Study on Growth Effects of Major-Nutrients Composition to Banana Cultivation in Coastal Areas of Sindh, Pakistan
Shahmir Ali Kalhoro1,2, Xuexuan Xu2*, Amanullah Mahar3, Amjad Ali3, Fahad Ali Kalhoro4, Sohail Ahmed Otho5, Rab Nawaz Soomro6, Fayaz Ali3, Zulfiqar Ali Baloch7
1Institute of Soil and Water Conservation, Northwest A&F University, Yangling, China.
2Faculty of Agriculture, Lasbela University of Agriculture, Water & Marine Sciences, Lasbela, Pakistan.
3College of Natural Resources and Environment, Northwest A&F University, Yangling, China.
4Department of Plant Breeding & Genetics, Sindh Agriculture University, Tando Jam, Pakistan.
5College of Plant Protection, Northwest A&F University, Yangling, China.
6College of Animal Science and Technology, Northwest A&F University, Yangling, China.
7College of Economics and Management Sciences, Northwest A&F University, Yangling, China.
DOI: 10.4236/ajps.2015.67106   PDF    HTML   XML   4,391 Downloads   5,681 Views   Citations

Abstract

The composition of major nutrients, i.e. nitrogen, phosphorus and potassium (NPK), is a critical factor in banana cultivation and also influences crop yield. This study was aimed to analyze the concentrations of NPK in different banana growing locations of coastal areas of Sindh, Pakistan. A total of 15 composite soil samples at the depth of 0 - 15 and 15 - 30 cm and the same number of banana leaves were collected. The samples were analyzed for the concentration of N, P, K, Ca, Mg, Zn, Mn and Cl concentrations. Results showed that the surface and sub-surface soils of coastal areas were heavy in texture, non-saline, medium alkaline and moderately calcareous in nature. Medium to adequate in Organic Matter (OM), medium in total nitrogen, medium to optimum in available phosphorus, medium to high in exchangeable potassium and deficient in available zinc at both tested depths. The analysis of soluble anions indicated that the carbonates were absent and that chlorides were dominant as compared with bicarbonates. Nitrogen and zinc concentrations of banana leaves were below the critical level, whereas P, K, Mn and chloride ion concentration were above the critical levels. In addition, the relative percentages for K, Ca and Mg were 57.72 to 61.72, 19.05 to 21.00 and 17.70 to 20.00 respectively.

Share and Cite:

Kalhoro, S. , Xu, X. , Mahar, A. , Ali, A. , Kalhoro, F. , Otho, S. , Soomro, R. , Ali, F. and Baloch, Z. (2015) Study on Growth Effects of Major-Nutrients Composition to Banana Cultivation in Coastal Areas of Sindh, Pakistan. American Journal of Plant Sciences, 6, 1003-1010. doi: 10.4236/ajps.2015.67106.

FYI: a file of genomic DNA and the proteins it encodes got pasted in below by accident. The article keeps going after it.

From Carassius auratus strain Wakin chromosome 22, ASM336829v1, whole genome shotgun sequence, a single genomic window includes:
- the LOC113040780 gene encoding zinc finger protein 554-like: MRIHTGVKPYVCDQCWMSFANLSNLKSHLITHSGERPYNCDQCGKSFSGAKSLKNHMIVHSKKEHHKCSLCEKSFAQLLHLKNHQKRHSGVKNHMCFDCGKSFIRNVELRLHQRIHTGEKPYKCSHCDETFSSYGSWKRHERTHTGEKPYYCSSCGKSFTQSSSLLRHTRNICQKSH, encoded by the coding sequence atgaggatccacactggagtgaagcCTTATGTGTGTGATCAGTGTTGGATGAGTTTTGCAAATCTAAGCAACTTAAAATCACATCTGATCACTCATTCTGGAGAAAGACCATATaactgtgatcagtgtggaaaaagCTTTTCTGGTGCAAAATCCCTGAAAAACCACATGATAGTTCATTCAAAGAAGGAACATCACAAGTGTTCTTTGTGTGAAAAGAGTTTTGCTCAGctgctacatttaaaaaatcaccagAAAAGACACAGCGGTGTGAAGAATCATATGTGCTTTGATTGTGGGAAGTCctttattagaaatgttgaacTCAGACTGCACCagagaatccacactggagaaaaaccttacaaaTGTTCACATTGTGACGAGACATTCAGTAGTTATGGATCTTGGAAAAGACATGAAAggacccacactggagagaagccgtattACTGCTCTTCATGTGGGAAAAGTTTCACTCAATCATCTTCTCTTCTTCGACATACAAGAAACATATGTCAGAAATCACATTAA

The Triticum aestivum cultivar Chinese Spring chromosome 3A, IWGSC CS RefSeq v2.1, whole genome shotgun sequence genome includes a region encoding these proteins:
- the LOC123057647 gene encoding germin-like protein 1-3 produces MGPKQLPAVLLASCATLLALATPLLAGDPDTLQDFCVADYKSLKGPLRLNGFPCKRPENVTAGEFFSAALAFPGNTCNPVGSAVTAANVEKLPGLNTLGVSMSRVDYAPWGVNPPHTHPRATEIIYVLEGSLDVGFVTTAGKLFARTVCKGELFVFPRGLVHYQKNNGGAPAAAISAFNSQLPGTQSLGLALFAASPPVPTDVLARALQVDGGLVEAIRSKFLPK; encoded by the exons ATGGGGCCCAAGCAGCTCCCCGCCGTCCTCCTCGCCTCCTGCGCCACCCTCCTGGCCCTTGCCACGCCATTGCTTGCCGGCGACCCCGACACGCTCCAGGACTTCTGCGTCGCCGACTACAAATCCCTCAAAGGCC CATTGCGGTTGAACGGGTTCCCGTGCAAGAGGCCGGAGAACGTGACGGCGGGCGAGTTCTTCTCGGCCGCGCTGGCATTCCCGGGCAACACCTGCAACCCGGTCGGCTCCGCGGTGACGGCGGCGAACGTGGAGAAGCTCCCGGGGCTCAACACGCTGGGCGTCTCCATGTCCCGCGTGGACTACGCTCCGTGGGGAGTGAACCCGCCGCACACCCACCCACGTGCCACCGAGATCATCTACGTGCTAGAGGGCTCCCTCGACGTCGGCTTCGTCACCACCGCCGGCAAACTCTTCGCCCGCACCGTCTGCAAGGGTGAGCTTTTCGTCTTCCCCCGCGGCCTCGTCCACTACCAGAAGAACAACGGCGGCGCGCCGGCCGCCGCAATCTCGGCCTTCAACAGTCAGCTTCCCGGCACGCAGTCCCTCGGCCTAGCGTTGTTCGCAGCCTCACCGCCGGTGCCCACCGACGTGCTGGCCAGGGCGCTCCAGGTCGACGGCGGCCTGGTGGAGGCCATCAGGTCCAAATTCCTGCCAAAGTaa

1. Introduction

Banana holds a high position in fruit and food crops of the tropical and sub-tropical regions. Being a cash crop of high value, it is a good source of income for growers, and its taste and high nutritional value keep it in high demand by consumers, throughout the year.

The world produces 42 million tons of bananas yearly [1] . Major banana growing counties are America, Brazil, Australia, Bangladesh, Philippines, etc. [2] [3] . In Pakistan, banana cultivation has shown a progressive increase over the time. In 1989, the area under banana cultivation was 23.5 thousand hectares and yielding 209 thousand tons.

Sindh is the leading banana growing province of Pakistan having 86.42% of total banana production [4] . Major banana growing districts of Sindh province are Hyderabad, Mirpurkhas, Badin, Thatta, Nawabshah, Nausharo Feroze, Khairpur, etc.

Banana requires more nutrients than any other commercially important crop that must be supplied through giving synthetic fertilizers to obtain optimum yields, as every crop requires all the essential nutrients in adequate quantity for active growth and food production. The macronutrients nitrogen, phosphorus, and potassium (NPK) are required in large quantities and soils are usually deficient of these nutrients.

Nitrogen is very critical for banana nutrition, because it is a component of various plant proteins. Nitrogen participates in photosynthesis through a series of enzyme reactions as well as being part of chlorophyll molecule.

Phosphorus is a part of nucleic acids, phospholipids, energy storing and transferring system in the plant. It is required in high concentration at the growing stages of roots and shoots.